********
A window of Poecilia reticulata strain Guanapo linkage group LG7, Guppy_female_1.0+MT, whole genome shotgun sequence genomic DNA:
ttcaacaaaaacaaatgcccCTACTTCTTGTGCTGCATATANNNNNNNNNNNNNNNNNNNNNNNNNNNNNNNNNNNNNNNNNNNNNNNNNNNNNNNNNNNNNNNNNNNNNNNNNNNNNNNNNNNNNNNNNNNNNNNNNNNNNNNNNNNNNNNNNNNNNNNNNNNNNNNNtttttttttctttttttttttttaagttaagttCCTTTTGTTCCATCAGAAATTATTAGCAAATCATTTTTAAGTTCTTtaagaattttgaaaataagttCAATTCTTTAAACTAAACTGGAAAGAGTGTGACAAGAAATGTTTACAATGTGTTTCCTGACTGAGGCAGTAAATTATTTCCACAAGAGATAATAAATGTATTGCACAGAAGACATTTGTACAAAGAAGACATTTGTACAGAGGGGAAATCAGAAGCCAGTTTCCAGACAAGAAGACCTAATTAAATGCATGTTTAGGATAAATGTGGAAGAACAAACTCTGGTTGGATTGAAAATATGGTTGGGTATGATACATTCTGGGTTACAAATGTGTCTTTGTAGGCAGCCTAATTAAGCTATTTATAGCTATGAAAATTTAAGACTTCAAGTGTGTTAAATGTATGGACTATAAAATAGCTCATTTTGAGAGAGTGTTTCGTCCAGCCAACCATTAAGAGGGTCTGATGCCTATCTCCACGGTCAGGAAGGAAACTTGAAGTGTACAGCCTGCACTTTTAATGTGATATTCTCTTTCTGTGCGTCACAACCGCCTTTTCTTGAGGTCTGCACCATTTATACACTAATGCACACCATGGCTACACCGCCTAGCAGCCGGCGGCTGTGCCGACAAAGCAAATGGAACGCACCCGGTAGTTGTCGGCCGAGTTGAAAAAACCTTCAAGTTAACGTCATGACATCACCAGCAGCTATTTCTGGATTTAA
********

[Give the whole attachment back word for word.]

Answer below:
A window of Poecilia reticulata strain Guanapo linkage group LG7, Guppy_female_1.0+MT, whole genome shotgun sequence genomic DNA:
ttcaacaaaaacaaatgcccCTACTTCTTGTGCTGCATATANNNNNNNNNNNNNNNNNNNNNNNNNNNNNNNNNNNNNNNNNNNNNNNNNNNNNNNNNNNNNNNNNNNNNNNNNNNNNNNNNNNNNNNNNNNNNNNNNNNNNNNNNNNNNNNNNNNNNNNNNNNNNNNNtttttttttctttttttttttttaagttaagttCCTTTTGTTCCATCAGAAATTATTAGCAAATCATTTTTAAGTTCTTtaagaattttgaaaataagttCAATTCTTTAAACTAAACTGGAAAGAGTGTGACAAGAAATGTTTACAATGTGTTTCCTGACTGAGGCAGTAAATTATTTCCACAAGAGATAATAAATGTATTGCACAGAAGACATTTGTACAAAGAAGACATTTGTACAGAGGGGAAATCAGAAGCCAGTTTCCAGACAAGAAGACCTAATTAAATGCATGTTTAGGATAAATGTGGAAGAACAAACTCTGGTTGGATTGAAAATATGGTTGGGTATGATACATTCTGGGTTACAAATGTGTCTTTGTAGGCAGCCTAATTAAGCTATTTATAGCTATGAAAATTTAAGACTTCAAGTGTGTTAAATGTATGGACTATAAAATAGCTCATTTTGAGAGAGTGTTTCGTCCAGCCAACCATTAAGAGGGTCTGATGCCTATCTCCACGGTCAGGAAGGAAACTTGAAGTGTACAGCCTGCACTTTTAATGTGATATTCTCTTTCTGTGCGTCACAACCGCCTTTTCTTGAGGTCTGCACCATTTATACACTAATGCACACCATGGCTACACCGCCTAGCAGCCGGCGGCTGTGCCGACAAAGCAAATGGAACGCACCCGGTAGTTGTCGGCCGAGTTGAAAAAACCTTCAAGTTAACGTCATGACATCACCAGCAGCTATTTCTGGATTTAA